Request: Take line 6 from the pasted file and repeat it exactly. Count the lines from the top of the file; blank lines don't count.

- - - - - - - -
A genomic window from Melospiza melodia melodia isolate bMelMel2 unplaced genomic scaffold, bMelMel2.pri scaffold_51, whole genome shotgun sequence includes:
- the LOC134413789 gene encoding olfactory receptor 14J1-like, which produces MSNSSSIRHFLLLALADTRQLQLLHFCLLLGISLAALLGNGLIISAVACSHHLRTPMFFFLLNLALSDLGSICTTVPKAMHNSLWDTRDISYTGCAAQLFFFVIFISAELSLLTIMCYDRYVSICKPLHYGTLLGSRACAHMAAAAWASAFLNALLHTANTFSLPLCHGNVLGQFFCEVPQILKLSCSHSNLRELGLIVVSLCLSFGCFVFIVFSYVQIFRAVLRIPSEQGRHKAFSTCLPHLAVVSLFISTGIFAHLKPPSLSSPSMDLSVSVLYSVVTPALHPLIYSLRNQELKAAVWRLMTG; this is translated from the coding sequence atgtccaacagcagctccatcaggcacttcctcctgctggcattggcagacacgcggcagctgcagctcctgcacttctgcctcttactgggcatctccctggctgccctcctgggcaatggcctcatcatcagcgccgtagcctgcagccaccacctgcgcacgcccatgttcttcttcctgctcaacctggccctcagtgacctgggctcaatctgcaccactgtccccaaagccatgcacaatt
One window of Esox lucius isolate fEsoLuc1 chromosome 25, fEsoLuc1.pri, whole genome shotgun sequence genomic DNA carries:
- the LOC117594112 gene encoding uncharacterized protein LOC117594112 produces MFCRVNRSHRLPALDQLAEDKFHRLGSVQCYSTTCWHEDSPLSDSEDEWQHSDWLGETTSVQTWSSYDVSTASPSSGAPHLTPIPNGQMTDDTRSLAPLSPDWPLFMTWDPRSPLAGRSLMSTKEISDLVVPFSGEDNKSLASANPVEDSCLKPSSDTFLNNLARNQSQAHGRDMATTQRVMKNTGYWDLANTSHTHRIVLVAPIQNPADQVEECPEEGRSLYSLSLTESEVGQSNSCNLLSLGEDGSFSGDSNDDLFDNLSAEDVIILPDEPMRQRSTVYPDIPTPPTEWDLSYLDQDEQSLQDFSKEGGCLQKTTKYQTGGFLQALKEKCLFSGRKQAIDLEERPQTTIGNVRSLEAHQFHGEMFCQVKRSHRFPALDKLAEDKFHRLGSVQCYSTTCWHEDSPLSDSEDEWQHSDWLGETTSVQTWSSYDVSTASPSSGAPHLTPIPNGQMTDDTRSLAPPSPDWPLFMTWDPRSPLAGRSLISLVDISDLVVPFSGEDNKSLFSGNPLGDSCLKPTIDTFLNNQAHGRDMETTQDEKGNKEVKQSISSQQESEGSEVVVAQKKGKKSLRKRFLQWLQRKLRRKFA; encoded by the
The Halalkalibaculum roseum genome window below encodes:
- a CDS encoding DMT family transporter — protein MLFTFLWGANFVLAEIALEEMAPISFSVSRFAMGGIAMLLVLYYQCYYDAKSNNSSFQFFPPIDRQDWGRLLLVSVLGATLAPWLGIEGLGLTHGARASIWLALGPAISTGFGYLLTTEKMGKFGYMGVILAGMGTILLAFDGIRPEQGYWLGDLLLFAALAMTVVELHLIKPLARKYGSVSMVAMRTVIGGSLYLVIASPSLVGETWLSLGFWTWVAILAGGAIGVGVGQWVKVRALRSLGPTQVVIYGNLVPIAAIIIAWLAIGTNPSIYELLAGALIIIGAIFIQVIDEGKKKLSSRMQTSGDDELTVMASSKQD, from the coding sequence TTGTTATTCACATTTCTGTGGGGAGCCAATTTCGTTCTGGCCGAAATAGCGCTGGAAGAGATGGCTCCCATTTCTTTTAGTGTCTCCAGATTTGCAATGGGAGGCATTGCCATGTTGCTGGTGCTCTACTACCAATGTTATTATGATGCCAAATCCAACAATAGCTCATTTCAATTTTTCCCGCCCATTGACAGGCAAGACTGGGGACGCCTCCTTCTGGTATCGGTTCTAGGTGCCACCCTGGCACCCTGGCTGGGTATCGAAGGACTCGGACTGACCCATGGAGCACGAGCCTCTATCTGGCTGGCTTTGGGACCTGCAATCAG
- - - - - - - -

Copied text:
- a CDS encoding DMT family transporter — protein MLFTFLWGANFVLAEIALEEMAPISFSVSRFAMGGIAMLLVLYYQCYYDAKSNNSSFQFFPPIDRQDWGRLLLVSVLGATLAPWLGIEGLGLTHGARASIWLALGPAISTGFGYLLTTEKMGKFGYMGVILAGMGTILLAFDGIRPEQGYWLGDLLLFAALAMTVVELHLIKPLARKYGSVSMVAMRTVIGGSLYLVIASPSLVGETWLSLGFWTWVAILAGGAIGVGVGQWVKVRALRSLGPTQVVIYGNLVPIAAIIIAWLAIGTNPSIYELLAGALIIIGAIFIQVIDEGKKKLSSRMQTSGDDELTVMASSKQD, from the coding sequence TTGTTATTCACATTTCTGTGGGGAGCCAATTTCGTTCTGGCCGAAATAGCGCTGGAAGAGATGGCTCCCATTTCTTTTAGTGTCTCCAGATTTGCAATGGGAGGCATTGCCATGTTGCTGGTGCTCTACTACCAATGTTATTATGATGCCAAATCCAACAATAGCTCATTTCAATTTTTCCCGCCCATTGACAGGCAAGACTGGGGACGCCTCCTTCTGGTATCGGTTCTAGGTGCCACCCTGGCACCCTGGCTGGGTATCGAAGGACTCGGACTGACCCATGGAGCACGAGCCTCTATCTGGCTGGCTTTGGGACCTGCAATCAG